We meet today to dedicate this beautiful park in honor of a great man. It has been so ordained by our legislature in the 1963 session. Chosen one of the hundred great men of Minnesota in 1947, Judge Magney could easily have been so designated for a number of reasons, but so far as this occasion is concerned his greatness in the field of conservation is what brings us here today. In that field he might well have been designated the father of our public parks in this state.
No one is more deserving of the honor we today bestow posthumously on him than Judge Magney. It is not for us at this time to extol his virtues as a lawyer or a judge of the trial court or a justice and commissioner of the Supreme Court over a period of more than forty years. That remains to be done at another appropriate time and place.
Born as he was the son of humble parents, Judge Magney early learned that all people are not endowed with the same share of the nation’s wealth and that those who lack the means of providing for themselves what they desire must often look to the public to provide it for them. He grew up in a religious atmosphere. His father, the first student at Gustavus Adolphus College, then just having its beginning, served pastorate’s in a number of communities in and near the St. Croix Valley. Judge Magney loved nothing better than to take a Sunday drive over the area where he grew up and where his father served as pastor; the beautiful St. Croix Valley, where he was born; Amery, Wisconsin, where he lived part of his youth; Bayport and Center City, where the family was at times; and during those trips he would talk about his early life and his aspirations to do something for those who were less fortunate than others. Having finished Gustavus Adolphus College in 1903, he entered Harvard Law School, from which he received his law degree in 1908. He then settled in Duluth to practice law. Probably providentially, his first lawsuit – a forest fire case – took him to Grand Marais, then accessible mainly by boat. He fell in love with the grandeur of the North Shore scenery, a love that grew with the years and n ever left him. Elected mayor of Duluth in 1917, he set about establishing one of the fine park systems of the state – acting as his own park commissioner. He was instrumental in doubling the size of Jay Cooke Park, which he felt was one of the fine parks of the state, but his main efforts finally came to rest on his beloved North Shore, where he early recognized that if the public was to be able to enjoy any of the beautiful sights nature had made available to all it was essential that the public acquire some of thesesights while they were yet available. And so it was that through his efforts, aided by many others who felt as he did, the public today enjoys Gooseberry State Park; the beauties of Kodonce; Split Rock; Baptism River; Bois Brule; Berglund; Devil’s Track, and many others. He did not confine his efforts, however, to his North Shore. He helped establish the Minnesota Council of State Parks, of which he was president from its inception in 1954 until his death. I think the statement of principles of that council which he helped draft states better than anything I can say his philosophy about parks owned by the state. Part of it reads:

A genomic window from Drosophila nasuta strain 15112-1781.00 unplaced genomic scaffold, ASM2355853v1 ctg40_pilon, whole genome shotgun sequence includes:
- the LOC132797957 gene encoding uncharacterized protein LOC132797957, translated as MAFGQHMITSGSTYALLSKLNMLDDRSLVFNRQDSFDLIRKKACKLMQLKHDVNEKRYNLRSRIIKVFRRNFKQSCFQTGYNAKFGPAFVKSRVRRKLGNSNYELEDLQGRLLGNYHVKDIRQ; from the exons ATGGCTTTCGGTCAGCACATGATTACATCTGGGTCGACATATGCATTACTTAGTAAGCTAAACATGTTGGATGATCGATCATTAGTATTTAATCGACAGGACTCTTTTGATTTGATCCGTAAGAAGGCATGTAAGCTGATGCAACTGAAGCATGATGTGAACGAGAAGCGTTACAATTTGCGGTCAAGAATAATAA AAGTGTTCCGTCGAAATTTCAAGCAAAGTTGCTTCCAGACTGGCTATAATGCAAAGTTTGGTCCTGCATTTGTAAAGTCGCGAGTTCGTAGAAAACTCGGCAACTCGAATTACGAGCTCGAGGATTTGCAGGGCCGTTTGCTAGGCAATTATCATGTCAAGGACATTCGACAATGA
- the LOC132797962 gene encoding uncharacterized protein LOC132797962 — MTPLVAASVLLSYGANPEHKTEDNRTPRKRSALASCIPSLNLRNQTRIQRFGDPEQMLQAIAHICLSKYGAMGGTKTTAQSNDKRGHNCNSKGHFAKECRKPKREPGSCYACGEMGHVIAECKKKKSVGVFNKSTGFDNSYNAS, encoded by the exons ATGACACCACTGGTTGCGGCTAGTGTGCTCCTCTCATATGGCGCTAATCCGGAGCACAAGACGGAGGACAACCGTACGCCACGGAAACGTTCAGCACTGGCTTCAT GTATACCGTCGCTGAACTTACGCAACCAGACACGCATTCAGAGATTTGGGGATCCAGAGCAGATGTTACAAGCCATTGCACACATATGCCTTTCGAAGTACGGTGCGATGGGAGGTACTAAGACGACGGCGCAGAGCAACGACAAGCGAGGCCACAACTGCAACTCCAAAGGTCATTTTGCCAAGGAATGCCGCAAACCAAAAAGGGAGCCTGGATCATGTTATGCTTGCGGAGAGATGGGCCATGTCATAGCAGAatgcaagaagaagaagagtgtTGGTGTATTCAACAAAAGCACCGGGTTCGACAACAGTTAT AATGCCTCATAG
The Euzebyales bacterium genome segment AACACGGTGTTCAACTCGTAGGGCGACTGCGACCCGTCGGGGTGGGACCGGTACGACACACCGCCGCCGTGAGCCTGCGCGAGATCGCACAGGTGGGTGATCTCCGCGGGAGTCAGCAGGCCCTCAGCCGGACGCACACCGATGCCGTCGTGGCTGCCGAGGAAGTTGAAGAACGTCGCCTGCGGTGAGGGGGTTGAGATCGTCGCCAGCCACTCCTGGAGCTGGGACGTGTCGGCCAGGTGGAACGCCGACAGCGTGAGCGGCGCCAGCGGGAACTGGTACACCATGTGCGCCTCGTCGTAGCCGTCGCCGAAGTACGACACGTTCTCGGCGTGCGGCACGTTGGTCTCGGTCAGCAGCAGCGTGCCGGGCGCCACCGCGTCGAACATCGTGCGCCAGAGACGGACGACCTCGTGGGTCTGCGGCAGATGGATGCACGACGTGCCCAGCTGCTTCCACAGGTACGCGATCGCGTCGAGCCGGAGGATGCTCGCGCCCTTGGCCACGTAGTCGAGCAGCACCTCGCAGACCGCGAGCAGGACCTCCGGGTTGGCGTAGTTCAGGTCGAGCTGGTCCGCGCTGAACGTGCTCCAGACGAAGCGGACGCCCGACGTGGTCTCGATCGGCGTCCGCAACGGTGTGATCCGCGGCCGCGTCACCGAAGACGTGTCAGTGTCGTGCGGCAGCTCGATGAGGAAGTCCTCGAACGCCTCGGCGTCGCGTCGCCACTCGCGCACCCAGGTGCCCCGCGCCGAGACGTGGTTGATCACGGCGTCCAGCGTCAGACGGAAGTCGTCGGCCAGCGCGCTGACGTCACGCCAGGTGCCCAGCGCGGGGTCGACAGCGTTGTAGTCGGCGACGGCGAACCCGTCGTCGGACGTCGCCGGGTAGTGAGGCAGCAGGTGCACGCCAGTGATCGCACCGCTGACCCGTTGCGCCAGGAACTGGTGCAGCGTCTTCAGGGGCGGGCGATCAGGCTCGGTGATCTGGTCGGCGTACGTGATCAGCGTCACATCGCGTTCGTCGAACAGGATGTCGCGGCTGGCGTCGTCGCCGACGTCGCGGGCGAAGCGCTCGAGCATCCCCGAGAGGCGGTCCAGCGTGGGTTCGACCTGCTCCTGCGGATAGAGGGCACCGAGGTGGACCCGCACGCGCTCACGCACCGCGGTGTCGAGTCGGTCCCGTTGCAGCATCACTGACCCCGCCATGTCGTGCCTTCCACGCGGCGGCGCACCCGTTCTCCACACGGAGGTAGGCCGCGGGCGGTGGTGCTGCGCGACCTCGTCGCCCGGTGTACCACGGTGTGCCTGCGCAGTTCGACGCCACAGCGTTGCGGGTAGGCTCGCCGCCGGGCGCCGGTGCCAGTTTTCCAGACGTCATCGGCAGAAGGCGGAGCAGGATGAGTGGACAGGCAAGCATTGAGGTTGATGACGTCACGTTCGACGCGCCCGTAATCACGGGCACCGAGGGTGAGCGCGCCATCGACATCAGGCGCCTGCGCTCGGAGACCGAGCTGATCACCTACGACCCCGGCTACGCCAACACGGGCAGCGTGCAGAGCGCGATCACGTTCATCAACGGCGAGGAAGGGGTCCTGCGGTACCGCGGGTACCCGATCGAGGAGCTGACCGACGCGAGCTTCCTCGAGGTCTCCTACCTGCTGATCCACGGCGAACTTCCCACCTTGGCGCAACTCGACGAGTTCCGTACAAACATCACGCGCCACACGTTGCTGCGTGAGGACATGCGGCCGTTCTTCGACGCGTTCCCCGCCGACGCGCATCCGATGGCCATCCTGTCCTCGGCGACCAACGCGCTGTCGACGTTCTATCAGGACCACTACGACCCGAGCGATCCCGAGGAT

“It is the belief of the Council that the state park system is important in more than one respect. In the first place, our state parks are everyman’s country estate, giving him the privilege of enjoying nature such as only those of considerable means might afford. The man of means provides his own country estate, but the average man is so situated financially as to be unable to do so. In dealing with the desirability and worth of our state parks to the average individual resident of this state this is a very important consideration. Our people long to get out into the open and the values to health and mind from the out-of-doors and contacts with nature are great.